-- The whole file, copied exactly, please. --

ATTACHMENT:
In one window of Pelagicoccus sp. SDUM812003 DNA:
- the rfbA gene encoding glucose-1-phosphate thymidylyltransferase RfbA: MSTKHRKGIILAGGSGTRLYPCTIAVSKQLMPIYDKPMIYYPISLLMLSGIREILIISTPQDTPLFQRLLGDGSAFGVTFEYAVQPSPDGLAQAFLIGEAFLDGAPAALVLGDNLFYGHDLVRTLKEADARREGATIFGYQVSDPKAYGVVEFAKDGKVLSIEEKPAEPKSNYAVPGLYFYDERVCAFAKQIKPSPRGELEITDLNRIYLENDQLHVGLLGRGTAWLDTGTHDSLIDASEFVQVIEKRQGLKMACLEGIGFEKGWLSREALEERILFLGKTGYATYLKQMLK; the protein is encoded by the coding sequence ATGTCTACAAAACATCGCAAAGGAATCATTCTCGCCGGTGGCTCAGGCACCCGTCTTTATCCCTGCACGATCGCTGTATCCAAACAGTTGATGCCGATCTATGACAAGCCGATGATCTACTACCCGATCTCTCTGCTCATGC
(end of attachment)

In one window of Pelagicoccus sp. SDUM812003 DNA:
- the rfbA gene encoding glucose-1-phosphate thymidylyltransferase RfbA: MSTKHRKGIILAGGSGTRLYPCTIAVSKQLMPIYDKPMIYYPISLLMLSGIREILIISTPQDTPLFQRLLGDGSAFGVTFEYAVQPSPDGLAQAFLIGEAFLDGAPAALVLGDNLFYGHDLVRTLKEADARREGATIFGYQVSDPKAYGVVEFAKDGKVLSIEEKPAEPKSNYAVPGLYFYDERVCAFAKQIKPSPRGELEITDLNRIYLENDQLHVGLLGRGTAWLDTGTHDSLIDASEFVQVIEKRQGLKMACLEGIGFEKGWLSREALEERILFLGKTGYATYLKQMLK; the protein is encoded by the coding sequence ATGTCTACAAAACATCGCAAAGGAATCATTCTCGCCGGTGGCTCAGGCACCCGTCTTTATCCCTGCACGATCGCTGTATCCAAACAGTTGATGCCGATCTATGACAAGCCGATGATCTACTACCCGATCTCTCTGCTCATGC